The British encyclopedia, or, Dictionary of arts and sciences, 第 5 巻

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26 ページ - Parallel straight lines are such as are in the same plane, and which being produced ever so far both ways, do not meet.
32 ページ - The light of the body is the eye if therefore thine eye be single, thy whole body shall be full of light. But if thine eye be evil, thy whole body shall be full of darkness.
32 ページ - I could a tale unfold whose lightest word Would harrow up thy soul, freeze thy young blood, Make thy two eyes, like stars, start from their spheres, Thy knotted and combined locks to part And each particular hair to stand on end, Like quills upon the fretful porcupine : But this eternal blazon must not be To ears of flesh and blood.
26 ページ - IF a straight line fall upon two parallel straight lines, it makes the alternate angles equal to one another; and the exterior angle equal to the interior and opposite upon the same side; and likewise the two interior angles upon the same side together equal to two right angles...
54 ページ - I do not understand the doctrine of Luther, or Calvin, or Melancthon, nor the Confession of Augsburg, or Geneva, nor the Catechism of Heidelberg, nor the Articles of the Church of England, no, nor the Harmony of Protestant Confessions ; but that wherein they all agree, and which they all subscribe with a greater harmony, as a perfect rule of faith and action, that is, — the Bible. " The Bible, I say, the Bible only, is the religion of Protestants.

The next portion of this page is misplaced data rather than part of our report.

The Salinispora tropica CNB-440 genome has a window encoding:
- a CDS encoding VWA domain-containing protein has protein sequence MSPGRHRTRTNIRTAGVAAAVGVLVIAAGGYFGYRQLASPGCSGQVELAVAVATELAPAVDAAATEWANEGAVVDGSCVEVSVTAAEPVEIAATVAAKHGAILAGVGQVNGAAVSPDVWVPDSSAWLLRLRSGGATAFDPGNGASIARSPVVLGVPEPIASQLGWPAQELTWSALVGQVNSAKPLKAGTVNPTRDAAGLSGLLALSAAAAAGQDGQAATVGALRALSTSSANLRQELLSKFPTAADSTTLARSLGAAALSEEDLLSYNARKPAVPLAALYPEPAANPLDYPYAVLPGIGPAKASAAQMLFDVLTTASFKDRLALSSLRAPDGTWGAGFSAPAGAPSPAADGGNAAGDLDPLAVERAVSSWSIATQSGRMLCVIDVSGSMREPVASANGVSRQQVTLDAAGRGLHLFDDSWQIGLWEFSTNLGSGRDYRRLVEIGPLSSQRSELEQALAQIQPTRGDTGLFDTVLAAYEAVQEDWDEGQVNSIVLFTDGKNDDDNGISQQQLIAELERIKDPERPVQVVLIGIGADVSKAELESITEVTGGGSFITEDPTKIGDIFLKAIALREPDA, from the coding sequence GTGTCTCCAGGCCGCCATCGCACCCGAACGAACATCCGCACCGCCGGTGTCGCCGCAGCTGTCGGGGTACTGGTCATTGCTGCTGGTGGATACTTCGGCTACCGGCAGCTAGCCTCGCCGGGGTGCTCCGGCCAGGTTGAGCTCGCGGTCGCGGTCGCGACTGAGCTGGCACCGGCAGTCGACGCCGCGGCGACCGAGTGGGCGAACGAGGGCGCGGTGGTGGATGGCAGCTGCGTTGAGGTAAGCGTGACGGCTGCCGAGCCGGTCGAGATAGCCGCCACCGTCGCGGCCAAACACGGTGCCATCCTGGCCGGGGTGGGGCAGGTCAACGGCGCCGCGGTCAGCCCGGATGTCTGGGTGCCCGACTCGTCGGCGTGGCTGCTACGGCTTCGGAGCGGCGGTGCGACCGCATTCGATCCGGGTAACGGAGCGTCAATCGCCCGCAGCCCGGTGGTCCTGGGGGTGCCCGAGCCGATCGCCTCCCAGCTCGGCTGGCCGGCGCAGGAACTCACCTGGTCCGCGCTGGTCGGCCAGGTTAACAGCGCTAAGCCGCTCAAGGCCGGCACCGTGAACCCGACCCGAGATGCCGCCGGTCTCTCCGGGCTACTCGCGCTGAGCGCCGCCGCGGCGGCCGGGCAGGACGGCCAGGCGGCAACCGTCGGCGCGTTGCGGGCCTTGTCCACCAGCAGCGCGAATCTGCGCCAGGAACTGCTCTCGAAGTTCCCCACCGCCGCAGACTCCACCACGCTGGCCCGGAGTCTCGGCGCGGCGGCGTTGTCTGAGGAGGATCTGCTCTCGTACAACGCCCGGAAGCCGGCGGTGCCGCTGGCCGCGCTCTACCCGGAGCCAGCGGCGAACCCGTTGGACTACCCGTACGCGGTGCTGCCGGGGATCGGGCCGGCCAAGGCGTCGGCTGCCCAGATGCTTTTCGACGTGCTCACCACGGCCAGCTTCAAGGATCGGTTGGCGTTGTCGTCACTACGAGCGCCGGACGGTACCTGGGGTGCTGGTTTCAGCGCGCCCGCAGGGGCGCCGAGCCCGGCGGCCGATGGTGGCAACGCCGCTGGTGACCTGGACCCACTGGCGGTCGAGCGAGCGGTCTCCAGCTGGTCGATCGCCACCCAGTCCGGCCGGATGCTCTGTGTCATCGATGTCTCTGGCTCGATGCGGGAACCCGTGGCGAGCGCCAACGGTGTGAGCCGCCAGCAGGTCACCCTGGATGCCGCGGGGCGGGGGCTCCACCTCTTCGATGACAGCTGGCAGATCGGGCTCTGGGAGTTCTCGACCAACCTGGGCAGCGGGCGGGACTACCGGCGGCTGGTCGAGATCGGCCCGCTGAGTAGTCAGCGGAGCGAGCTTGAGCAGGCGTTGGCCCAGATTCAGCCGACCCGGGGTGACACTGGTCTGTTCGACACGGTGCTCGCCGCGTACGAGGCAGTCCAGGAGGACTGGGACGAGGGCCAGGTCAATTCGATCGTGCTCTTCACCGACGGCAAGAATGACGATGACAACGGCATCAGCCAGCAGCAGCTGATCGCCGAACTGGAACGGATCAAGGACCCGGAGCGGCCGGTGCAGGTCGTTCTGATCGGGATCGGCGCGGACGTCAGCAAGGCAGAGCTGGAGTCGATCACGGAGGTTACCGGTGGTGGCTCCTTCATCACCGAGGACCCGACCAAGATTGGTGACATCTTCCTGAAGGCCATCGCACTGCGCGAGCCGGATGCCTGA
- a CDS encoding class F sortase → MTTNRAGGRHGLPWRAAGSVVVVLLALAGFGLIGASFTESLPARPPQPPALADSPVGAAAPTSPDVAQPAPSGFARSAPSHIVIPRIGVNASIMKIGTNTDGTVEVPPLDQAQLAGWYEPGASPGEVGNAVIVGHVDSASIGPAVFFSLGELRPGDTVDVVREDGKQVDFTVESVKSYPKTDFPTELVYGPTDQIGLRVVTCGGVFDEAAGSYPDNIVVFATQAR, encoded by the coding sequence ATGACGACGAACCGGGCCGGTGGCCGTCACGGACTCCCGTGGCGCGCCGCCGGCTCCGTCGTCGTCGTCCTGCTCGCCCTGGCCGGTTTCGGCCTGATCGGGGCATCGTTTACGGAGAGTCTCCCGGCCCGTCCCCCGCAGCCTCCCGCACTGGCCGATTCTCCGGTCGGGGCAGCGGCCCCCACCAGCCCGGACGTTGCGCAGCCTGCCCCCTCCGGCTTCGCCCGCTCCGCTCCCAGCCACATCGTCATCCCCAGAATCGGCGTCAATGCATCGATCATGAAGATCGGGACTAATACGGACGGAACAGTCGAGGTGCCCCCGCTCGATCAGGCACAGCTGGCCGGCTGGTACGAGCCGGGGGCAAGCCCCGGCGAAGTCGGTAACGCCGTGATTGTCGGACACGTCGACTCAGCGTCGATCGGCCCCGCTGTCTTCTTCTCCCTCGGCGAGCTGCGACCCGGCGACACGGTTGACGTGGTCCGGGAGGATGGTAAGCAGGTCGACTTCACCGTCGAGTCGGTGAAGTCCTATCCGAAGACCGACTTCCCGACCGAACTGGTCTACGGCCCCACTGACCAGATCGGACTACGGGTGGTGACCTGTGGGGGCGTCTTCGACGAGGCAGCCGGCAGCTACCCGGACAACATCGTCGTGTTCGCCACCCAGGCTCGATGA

54 ページ - Propose me anything out of this Book, and require whether I believe it or no, and seem it never so incomprehensible to human reason, I will subscribe it with hand and heart, as knowing no demonstration can be stronger than this: — God hath said so; therefore it is true.
32 ページ - The lesser circulation is the transmission of the blood from the right to the left side of the heart, through the lungs.
54 ページ - So absolute indeed was the authority of the crown, that the precious spark of liberty had been kindled, and was preserved by the puritans alone ; and it was to this sect, whose principles appear so frivolous and habits so ridiculous, that the English owe the whole freedom of their constitution.
24 ページ - ... for the cognizance of the Holy See; and as far as the keys of the Holy Church extend I remit to...
26 ページ - The king's majesty is, by his office and dignity royal, the principal conservator of the peace within all his dominions ; and may give authority to any other to see the peace kept, and to punish such as break it, hence it is usually called the king's peace.

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